Healthcare Cyberliabilty Threats

What Email Scams Look Like and How to Avoid Them

We have all seen the huge healthcare industry breaches in the news recently, from the 11 million member breach of Premera Blue Cross to the 80 million member breach of Anthem. However, what a lot of practices don’t realize, or are in denial about, is that this also is happening at dental offices, daily.  Small healthcare organizations are specifically targeted for two reasons: first because they fail to upgrade their cybersecurity as quickly as other businesses and second criminals find personal patient information particularly valuable to exploit.  Cyber-criminals are paid $20 for health insurance credentials compared to only $1 to $2 for credit card numbers.  Additionally, we have seen hackers change direct deposit information and payment transmittals to vendors once they hack into the system.

The primary way cyber-criminals get into systems is via phishing emails. These phishing emails are getting creative, so you or your staff may not always be able to pick the rotten apple out of an already crowded inbox. Here are some examples of what those suspicious emails might look like and how to avoid falling for their traps.

  1. Re-Used and Recycled Scams

There are a number of email scams that have been in circulation for many years. Fraudsters often recycle proven strategies with slight alterations to their stories, so be on the lookout for these common fraudulent emails.

  • Phony business opportunities
  • Chain letters
  • Random opportunities that let you “work-at home”
  • “Easy” or “free” money or goods
  • Loans or credit that are just too good to be true
  • Opportunities to invest
  • A “Long-Lost Friend” asking for money
  1. Phishing for Your Information

Phishing is defined as a scam used to steal your information. A lot of this data could be extremely valuable and include credit cards, social security numbers, usernames and passwords.2 With just a small amount of material, phishers can gain access to your money and even more of your personal information. A simple way to avoid falling for any of these scams, is to not send any requested information by email. Just log in to your member account or give the service center a call to verify any requests. Phishing comes in many forms, but here are some examples of how it could present itself in your email inbox.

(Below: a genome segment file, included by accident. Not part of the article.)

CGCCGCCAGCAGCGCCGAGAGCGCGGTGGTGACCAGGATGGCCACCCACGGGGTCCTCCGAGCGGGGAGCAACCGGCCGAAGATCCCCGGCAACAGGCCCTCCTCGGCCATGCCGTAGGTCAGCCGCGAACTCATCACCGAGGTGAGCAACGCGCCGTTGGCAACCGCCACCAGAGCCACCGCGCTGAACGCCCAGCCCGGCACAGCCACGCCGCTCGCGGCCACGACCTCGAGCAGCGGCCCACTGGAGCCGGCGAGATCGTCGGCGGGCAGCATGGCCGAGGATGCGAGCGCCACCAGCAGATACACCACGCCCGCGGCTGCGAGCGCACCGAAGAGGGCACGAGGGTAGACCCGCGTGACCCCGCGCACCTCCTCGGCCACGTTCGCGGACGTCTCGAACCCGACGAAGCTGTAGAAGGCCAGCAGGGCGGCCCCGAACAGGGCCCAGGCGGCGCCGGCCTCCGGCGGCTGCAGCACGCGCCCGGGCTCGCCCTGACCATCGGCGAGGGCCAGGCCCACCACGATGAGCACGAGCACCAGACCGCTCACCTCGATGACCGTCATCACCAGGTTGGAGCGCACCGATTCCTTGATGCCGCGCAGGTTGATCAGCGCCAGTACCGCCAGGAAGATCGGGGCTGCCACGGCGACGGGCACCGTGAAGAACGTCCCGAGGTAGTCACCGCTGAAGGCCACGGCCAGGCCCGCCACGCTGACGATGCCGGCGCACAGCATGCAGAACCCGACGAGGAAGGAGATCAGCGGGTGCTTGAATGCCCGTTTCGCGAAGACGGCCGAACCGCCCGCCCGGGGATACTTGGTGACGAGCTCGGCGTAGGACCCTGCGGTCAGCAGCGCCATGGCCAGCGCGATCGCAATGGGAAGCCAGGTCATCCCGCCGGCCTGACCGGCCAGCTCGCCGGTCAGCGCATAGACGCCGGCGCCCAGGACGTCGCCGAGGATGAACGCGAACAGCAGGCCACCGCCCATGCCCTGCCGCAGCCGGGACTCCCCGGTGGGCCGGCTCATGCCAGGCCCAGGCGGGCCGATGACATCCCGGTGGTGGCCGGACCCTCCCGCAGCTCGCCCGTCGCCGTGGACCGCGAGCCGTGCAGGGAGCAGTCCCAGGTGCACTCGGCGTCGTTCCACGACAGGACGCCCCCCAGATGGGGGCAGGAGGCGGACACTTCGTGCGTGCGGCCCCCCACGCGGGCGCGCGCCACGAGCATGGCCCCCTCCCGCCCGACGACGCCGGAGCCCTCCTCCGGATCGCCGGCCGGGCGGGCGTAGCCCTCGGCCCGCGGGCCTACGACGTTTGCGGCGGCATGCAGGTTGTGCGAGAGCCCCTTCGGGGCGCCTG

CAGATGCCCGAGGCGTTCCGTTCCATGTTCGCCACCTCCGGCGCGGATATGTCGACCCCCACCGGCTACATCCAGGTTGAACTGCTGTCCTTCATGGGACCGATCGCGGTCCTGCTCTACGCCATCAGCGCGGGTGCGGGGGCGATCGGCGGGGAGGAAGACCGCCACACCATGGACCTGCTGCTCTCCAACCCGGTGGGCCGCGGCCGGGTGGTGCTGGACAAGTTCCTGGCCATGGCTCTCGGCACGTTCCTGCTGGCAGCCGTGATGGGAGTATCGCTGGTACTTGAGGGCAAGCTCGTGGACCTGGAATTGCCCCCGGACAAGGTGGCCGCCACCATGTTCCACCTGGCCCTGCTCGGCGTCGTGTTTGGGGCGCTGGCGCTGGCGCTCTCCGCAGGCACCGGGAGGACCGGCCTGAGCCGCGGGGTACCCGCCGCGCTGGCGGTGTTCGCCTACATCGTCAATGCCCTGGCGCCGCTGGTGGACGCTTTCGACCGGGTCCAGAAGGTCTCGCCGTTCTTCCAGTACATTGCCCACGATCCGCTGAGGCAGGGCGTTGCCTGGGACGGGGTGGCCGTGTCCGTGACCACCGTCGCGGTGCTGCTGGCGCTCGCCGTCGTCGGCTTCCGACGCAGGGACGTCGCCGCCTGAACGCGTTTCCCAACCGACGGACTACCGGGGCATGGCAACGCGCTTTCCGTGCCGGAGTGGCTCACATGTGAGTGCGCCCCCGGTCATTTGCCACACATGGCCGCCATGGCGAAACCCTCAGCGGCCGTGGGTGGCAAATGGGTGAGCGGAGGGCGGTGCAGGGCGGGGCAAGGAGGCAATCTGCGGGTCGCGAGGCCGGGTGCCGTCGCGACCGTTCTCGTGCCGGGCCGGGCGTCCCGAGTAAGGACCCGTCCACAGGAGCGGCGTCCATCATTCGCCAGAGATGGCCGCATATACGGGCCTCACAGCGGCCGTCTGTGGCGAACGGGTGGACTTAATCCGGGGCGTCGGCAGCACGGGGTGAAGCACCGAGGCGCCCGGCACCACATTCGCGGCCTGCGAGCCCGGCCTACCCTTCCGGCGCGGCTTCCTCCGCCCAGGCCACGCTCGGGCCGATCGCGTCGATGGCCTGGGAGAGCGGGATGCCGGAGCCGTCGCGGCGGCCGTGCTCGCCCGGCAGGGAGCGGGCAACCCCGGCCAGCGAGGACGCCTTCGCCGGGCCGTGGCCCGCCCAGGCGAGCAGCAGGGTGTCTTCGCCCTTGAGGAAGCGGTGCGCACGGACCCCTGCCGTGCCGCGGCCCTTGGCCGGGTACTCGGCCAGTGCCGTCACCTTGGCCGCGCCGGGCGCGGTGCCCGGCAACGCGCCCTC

• A Billing Issue
  • Your Account is Expiring
  • Bank Notifications
  • Security Verifications
  1. Be Suspicious of Links

It may seem like second nature to click on the shipment inquiry from UPS, but make sure you think before you click. If you receive an email that you did not request, be wary of any links or attachments included. One accidental click can download a package to your computer that opens the door to harmful viruses. It is very easy for someone to type ups.com and attach a completely unrelated and harmful link. A good way to check on this is to hover over the link before clicking on it. This should let you see where the link will really take you.3 Here are some examples of links you should always think twice about before clicking.

  • You’ve won a contest!
  • Your UPS/FedEx Package is undelivered.
  • You’ve been infected with a computer virus!
  • Here is my resume.
  1. Suspicious Government Emails

These emails appear as if they come from government agencies, such as the IRS, FBI or HHS. They ask for personal information or claim that you owe money while using the names of these agencies to legitimize their requests. We have even some that suggest the practice is being investigated for violations. Realistically, if any of these government agencies want to get in touch with you, they would do so in a much more formal manner. A cryptic email would not be their first means of communication.

dis-graphicIt is important to be aware of the many ways that you could be scammed and also to train your staff on what they should and should not open. Just one security slip-up could lead to HIPPA violations, stolen patient records and thousands of dollars in loss, so remember to stay skeptical and when in doubt, don’t click, just delete!

 

Dentist Insurance Services’ experienced staff is ready to get to work for you. If you need a review of your current insurance policies or would like to know more about cyberliability insurance coverage – call us at 800.877.7597 or e-mail [email protected]

1https://www.us-cert.gov/sites/default/files/publications/emailscams_0905.pdf

2http://www.pcmag.com/encyclopedia/term/49176/phishing

3 http://securitywatch.pcmag.com/spam/317892-how-to-recognize-and-avoid-phishing-emails-and-links

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